2003 KHS Alite 4000 26" Hardtail - XC, All mountain, blah blah blah.. I just ride.

  13. #13
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    Buy a 29er becuase you want to ride one and race what you ride.

    I raced in my local series last season and did pretty well overall, top 5 finish in my Cat 2 age group on the season. I raced some races on my steel 29er hard tail and some on my carbon 29er fs bike. Both are bikes I enjoy riding, racing or not.

    I have been riding for close to 20 years and I am still trying to get some skills. Bike and equipement won't give you skills. Time on the bike gives you skills. 26, 29, 27.5...you need to ride and then ride some more, then some more and maybe there will be a skill.

    True 29ers do roll over small things easy, but you still need to have skill in technical sections. The are fasted once up to speed, but slower accelerating out of corners. I think they also take way more skill to ride through the twisty, turny stuff than a 26" bike. Each platform has benifits and disadvantages for sure.

    Point is, get a bike you like to ride and then race that. If you are really concerned about what to race, check out your local series. See what the guys in the Cat 1 group are racing and that should give you a pretty good idea of what you should consider. Understand though, that this may not be the most fun everyday bike.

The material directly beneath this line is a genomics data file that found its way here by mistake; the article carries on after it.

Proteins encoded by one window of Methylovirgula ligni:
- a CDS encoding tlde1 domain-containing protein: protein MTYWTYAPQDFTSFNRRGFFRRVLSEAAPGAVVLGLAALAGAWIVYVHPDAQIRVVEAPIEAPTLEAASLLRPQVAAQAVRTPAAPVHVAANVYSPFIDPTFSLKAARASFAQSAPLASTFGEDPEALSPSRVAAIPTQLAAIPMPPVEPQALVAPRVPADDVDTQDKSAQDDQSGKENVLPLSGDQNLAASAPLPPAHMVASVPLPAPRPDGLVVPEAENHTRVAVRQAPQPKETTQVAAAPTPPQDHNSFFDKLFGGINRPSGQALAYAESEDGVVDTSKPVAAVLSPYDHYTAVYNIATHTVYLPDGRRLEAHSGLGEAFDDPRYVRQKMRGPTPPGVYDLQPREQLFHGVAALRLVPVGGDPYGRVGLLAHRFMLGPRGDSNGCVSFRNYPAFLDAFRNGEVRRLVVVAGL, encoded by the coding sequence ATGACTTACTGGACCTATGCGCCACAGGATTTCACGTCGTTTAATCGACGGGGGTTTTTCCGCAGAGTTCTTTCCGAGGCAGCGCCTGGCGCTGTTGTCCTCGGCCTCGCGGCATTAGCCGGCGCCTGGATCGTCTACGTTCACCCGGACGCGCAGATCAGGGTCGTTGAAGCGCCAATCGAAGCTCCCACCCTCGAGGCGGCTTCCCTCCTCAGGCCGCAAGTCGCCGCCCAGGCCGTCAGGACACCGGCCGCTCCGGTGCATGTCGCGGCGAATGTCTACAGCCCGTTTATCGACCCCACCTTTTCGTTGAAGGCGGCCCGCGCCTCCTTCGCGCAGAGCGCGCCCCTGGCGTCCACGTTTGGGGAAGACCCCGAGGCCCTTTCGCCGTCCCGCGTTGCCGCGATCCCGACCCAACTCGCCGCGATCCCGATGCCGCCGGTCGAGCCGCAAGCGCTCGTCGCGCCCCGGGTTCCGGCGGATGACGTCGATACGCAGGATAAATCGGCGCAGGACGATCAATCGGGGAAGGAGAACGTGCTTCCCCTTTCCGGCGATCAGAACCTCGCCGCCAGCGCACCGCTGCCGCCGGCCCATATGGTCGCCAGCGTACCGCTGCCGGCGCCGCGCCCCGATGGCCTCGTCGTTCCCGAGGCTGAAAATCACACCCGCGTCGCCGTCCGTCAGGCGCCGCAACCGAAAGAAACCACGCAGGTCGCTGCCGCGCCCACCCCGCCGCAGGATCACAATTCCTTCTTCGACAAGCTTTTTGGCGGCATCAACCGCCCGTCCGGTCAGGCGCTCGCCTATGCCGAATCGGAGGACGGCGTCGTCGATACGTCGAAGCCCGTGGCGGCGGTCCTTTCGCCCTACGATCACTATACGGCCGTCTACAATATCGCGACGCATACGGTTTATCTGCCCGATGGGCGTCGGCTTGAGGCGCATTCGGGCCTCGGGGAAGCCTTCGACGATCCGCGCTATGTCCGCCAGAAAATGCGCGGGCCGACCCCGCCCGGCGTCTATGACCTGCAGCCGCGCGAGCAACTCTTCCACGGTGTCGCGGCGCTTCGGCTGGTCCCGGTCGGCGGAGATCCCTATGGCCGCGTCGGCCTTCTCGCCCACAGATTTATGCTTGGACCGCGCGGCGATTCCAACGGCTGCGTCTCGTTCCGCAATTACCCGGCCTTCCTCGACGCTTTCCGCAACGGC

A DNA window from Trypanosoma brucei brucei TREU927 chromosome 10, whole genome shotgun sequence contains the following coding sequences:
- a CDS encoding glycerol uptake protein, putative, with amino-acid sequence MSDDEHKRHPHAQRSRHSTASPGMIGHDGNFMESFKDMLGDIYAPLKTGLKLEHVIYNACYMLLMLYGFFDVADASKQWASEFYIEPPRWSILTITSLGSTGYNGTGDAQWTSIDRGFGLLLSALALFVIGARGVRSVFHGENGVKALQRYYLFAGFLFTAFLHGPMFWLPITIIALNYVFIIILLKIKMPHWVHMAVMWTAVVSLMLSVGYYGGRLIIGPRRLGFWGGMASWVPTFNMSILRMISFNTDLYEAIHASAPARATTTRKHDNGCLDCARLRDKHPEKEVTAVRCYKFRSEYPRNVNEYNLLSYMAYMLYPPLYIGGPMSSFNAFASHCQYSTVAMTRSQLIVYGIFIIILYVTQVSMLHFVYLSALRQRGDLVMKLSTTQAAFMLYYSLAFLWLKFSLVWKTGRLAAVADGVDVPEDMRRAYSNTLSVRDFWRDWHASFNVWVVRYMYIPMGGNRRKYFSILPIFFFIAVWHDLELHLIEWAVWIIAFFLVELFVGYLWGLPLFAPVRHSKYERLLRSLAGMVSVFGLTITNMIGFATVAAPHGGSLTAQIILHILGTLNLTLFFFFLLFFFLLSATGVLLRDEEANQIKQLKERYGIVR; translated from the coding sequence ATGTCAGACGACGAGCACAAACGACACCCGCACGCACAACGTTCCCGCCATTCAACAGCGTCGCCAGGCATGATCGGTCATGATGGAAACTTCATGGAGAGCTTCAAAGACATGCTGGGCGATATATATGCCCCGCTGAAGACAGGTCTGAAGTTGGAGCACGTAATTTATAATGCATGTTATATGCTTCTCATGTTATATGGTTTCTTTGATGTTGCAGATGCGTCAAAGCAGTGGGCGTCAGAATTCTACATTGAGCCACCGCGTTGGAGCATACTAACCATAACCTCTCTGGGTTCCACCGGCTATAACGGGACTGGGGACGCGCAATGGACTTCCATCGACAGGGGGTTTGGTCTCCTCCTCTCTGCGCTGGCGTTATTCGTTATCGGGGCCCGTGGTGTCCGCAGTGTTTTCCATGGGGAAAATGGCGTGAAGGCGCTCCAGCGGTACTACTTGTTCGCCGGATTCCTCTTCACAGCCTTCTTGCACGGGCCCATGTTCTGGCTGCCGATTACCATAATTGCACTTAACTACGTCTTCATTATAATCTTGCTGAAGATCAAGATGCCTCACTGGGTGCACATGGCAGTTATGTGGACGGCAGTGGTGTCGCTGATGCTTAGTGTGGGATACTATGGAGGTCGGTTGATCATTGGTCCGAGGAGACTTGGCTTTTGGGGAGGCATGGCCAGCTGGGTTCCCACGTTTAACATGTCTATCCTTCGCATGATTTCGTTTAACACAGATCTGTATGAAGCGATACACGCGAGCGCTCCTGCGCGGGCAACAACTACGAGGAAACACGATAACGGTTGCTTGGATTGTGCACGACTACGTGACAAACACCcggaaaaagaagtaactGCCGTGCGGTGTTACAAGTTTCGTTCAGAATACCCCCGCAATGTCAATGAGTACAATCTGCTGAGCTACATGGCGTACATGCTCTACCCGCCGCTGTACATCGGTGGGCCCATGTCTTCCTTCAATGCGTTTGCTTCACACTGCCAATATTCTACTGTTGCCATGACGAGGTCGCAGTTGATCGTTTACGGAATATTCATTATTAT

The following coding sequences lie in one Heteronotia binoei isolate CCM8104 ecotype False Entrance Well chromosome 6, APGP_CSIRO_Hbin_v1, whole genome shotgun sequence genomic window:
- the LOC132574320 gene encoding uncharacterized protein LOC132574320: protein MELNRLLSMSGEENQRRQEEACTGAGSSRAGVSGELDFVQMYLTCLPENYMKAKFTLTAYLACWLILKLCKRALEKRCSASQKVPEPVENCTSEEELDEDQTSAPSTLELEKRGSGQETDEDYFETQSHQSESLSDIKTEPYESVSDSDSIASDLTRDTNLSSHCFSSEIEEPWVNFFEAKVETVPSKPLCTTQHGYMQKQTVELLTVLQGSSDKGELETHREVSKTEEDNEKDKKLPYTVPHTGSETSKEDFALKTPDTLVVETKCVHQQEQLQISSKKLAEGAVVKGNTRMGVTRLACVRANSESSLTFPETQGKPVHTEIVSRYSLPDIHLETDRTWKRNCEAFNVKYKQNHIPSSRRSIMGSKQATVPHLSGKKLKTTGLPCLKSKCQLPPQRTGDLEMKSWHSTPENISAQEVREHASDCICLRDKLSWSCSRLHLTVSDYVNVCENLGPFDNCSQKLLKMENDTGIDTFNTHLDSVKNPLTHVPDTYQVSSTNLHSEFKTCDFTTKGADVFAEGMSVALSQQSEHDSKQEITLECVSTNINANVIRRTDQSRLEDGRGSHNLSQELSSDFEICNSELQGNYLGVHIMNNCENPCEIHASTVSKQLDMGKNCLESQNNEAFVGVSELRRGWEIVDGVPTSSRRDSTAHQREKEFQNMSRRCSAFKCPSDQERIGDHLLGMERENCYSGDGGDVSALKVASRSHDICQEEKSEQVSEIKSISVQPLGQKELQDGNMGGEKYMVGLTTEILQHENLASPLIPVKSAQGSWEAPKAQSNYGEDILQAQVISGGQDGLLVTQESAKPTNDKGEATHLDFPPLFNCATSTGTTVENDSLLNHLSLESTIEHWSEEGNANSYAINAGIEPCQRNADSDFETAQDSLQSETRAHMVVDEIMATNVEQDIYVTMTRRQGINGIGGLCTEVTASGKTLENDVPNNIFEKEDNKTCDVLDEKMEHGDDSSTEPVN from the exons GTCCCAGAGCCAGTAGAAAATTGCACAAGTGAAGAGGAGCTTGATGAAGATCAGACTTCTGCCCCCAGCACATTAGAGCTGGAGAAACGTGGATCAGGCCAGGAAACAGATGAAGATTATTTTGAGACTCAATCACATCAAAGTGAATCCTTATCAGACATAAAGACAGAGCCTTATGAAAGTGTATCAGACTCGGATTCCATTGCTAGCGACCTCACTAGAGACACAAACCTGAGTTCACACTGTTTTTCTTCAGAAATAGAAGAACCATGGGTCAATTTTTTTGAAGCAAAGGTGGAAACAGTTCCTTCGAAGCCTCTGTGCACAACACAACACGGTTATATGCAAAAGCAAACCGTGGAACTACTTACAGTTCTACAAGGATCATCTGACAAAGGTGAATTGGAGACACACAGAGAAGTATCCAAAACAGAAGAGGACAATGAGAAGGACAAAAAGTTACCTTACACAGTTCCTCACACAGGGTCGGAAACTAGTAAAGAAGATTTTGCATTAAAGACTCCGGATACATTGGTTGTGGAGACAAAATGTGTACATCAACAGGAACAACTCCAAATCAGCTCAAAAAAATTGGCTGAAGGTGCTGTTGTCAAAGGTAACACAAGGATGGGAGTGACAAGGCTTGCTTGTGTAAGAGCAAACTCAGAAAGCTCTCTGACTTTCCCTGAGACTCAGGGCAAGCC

- 2013 Pivot Mach 429 C
    - 2010 Niner MCR
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  14. #14
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    Thanks for the input everyone.

    I've decided I'm getting a 29er for no reason other than I want one. As Shmack said: "get a bike you like to ride and then race that". It'll get me out more and that's a good thing.

    To answer the questions: I'm 6'0", 165 lbs at race weight. I definitely don't want a hard tail at this point.

  15. #15
    Fat-tired Roadie
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    Hard to argue with that reason. New Bike Day is fun. Pics when you get it.